What is the National Year of Reading?
The National Year of Reading 2012 is about children learning to read and keen readers finding new sources of inspiration. It’s about supporting reading initiatives while respecting the oral tradition of storytelling. It’s about helping people discover and rediscover the magic of books. And most of all, it’s about Australians becoming a nation of readers.
The NYR was officially launched on the 14th of February and there are a number of events throughout the year. Check them out here
Whats on @ WFC library?
The staff have planned a number of wonderful activities and competitions during the year to celebrate and promote the National Year of Reading – updates to come!
NYR have some great ambassadors like the Melbourne Football Club, to support and promote this special event.
Read more about them and their thoughts on reading here on the NYR website
Some of the National Ambassadors
- Anh Do – Comedian and award winning author. ““I owe much of my success to a box of books that my mum bought from St Vinnies when I was a kid….”
- Andy Griffiths – children’s author “One of the first books I ever encountered was the German children’s classic, Struwwelpeter. It featured a range of children disobeying their parents and meeting a variety of grisly ends. It was both funny and terrifying at the same time….”
- Melbourne Football Club – Cale Morton and Colin Garland supporting their Read like a Demon program and proud to be NYOR ambassadors.
Some of the State Ambassadors
- Deborah Abela – (NSW). The author of the Jasper Zammit (Soccer Legend) series.
- Jarred Ilett – (NT). The CEO of NT Thunder (QLD/NT AFL), and a former fireman with NT Police Fire and Emergency Services. “Reading is an essential skill that I utilise everyday in training as a Fire Fighter, editing as part of my duties with Intensity Sports Magazine and knowing the game plan for the Territory Thunder Football Club….”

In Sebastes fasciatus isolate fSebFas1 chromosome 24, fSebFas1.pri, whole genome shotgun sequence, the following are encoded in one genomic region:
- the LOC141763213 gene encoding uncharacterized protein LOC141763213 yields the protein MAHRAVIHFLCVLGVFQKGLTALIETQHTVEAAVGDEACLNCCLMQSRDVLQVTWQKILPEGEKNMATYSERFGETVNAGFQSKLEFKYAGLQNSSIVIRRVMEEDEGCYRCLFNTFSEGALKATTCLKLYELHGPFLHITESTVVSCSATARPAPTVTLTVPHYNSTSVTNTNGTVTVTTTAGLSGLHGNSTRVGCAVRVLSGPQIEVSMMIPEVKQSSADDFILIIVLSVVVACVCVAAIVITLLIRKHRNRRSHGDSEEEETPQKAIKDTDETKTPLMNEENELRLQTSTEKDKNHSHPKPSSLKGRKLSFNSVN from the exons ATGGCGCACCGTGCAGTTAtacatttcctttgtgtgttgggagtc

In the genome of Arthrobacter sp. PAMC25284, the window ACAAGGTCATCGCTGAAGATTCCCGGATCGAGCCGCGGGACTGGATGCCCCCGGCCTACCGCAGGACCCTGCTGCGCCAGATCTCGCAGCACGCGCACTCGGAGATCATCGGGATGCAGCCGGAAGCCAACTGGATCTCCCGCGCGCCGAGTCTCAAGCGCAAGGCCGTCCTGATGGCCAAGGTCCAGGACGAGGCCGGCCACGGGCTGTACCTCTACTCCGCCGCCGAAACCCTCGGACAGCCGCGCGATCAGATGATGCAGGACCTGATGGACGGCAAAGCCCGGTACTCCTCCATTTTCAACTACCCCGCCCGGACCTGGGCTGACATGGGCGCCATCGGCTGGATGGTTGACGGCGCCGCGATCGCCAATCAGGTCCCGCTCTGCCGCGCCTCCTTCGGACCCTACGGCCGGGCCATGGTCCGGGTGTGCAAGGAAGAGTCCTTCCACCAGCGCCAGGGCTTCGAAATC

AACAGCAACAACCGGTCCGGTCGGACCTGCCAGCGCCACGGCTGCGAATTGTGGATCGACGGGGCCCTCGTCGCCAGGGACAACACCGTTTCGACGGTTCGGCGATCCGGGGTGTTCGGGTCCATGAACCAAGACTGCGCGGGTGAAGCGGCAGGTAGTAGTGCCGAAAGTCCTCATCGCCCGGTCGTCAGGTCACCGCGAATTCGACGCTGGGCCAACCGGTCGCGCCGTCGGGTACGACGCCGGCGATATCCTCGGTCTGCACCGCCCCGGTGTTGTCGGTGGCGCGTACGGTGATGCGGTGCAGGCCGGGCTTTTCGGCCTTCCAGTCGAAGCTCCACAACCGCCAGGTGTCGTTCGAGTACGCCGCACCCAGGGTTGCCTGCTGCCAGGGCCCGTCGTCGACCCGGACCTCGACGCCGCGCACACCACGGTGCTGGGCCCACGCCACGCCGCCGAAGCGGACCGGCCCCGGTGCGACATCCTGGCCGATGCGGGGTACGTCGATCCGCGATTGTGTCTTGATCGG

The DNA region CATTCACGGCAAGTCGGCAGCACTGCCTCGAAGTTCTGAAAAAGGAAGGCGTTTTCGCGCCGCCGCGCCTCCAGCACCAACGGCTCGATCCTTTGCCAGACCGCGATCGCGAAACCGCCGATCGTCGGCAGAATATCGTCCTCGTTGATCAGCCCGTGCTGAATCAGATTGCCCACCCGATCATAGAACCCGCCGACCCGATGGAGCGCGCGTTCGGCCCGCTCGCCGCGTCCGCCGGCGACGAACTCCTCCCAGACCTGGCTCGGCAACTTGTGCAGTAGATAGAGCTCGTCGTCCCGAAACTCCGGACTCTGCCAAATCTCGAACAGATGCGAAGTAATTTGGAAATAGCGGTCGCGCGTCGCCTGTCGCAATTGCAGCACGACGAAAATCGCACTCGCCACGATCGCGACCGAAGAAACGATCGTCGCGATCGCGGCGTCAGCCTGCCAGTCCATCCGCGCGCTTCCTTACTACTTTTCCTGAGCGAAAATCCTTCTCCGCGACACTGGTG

- Kevin Rudd MP – (QLD). “….. It doesn’t matter what you read – a book, a newspaper, a poem, a magazine – it matters that you read….”
And to remind all of us how lucky we are to have access to educaton and the gift of reading and books.
Directed by Justin Chadwick from a script by Emmy-winner Ann Peacock, THE FIRST GRADER is a heart-warming and inspiring true story of one man’s fight for what he believes is his right in order to overcome the burdens of his past. It is a triumphant testimony to the transforming force of education.
First Grader Short Synopsis
In a small, remote mountain top primary school in the Kenyan bush, hundreds of children are jostling for a chance for the free education newly promised by the Kenyan government. One new applicant causes astonishment when he knocks on the door of the school. He is Maruge, an old Mau Mau veteran in his eighties, who is desperate to learn to read at this late stage of his life. He fought for the liberation of his country and now feels he must have the chance of an education so long denied – even if it means sitting in a classroom alongside six-year-olds. Moved by his passionate plea, head teacher Jane Obinchu, supports his struggle to gain admission and together they face fierce opposition from parents and officials who don’t want to waste a precious school place on such an old man. Full of vitality and humour, the film explores the remarkable relationships Maruge builds with his classmates some eighty years his junior. Through Maruge’s journey, we are taken back to the shocking untold story of British colonial rule 50 years earlier where Maruge fought for the freedom of his country, eventually ending up in the extreme and harsh conditions of the British detention camps.